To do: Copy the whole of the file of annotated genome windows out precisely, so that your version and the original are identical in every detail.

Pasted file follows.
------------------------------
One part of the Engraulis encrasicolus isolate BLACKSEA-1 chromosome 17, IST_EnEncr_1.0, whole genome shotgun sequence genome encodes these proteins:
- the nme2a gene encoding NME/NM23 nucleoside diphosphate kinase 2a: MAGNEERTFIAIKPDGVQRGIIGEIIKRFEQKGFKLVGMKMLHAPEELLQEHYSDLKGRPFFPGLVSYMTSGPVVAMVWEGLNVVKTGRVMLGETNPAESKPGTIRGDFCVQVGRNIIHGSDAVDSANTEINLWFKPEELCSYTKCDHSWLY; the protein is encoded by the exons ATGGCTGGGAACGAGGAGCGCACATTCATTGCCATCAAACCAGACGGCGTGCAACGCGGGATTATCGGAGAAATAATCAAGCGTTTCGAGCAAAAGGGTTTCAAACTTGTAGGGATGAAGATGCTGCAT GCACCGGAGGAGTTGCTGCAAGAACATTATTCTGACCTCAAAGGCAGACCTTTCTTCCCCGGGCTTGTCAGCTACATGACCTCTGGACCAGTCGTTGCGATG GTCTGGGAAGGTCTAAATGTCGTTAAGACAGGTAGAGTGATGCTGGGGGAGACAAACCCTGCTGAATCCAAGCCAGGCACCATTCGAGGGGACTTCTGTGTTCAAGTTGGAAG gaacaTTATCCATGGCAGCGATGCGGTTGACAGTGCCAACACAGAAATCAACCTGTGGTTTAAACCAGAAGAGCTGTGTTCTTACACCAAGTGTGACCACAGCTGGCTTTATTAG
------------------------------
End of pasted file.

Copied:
One part of the Engraulis encrasicolus isolate BLACKSEA-1 chromosome 17, IST_EnEncr_1.0, whole genome shotgun sequence genome encodes these proteins:
- the nme2a gene encoding NME/NM23 nucleoside diphosphate kinase 2a: MAGNEERTFIAIKPDGVQRGIIGEIIKRFEQKGFKLVGMKMLHAPEELLQEHYSDLKGRPFFPGLVSYMTSGPVVAMVWEGLNVVKTGRVMLGETNPAESKPGTIRGDFCVQVGRNIIHGSDAVDSANTEINLWFKPEELCSYTKCDHSWLY; the protein is encoded by the exons ATGGCTGGGAACGAGGAGCGCACATTCATTGCCATCAAACCAGACGGCGTGCAACGCGGGATTATCGGAGAAATAATCAAGCGTTTCGAGCAAAAGGGTTTCAAACTTGTAGGGATGAAGATGCTGCAT GCACCGGAGGAGTTGCTGCAAGAACATTATTCTGACCTCAAAGGCAGACCTTTCTTCCCCGGGCTTGTCAGCTACATGACCTCTGGACCAGTCGTTGCGATG GTCTGGGAAGGTCTAAATGTCGTTAAGACAGGTAGAGTGATGCTGGGGGAGACAAACCCTGCTGAATCCAAGCCAGGCACCATTCGAGGGGACTTCTGTGTTCAAGTTGGAAG gaacaTTATCCATGGCAGCGATGCGGTTGACAGTGCCAACACAGAAATCAACCTGTGGTTTAAACCAGAAGAGCTGTGTTCTTACACCAAGTGTGACCACAGCTGGCTTTATTAG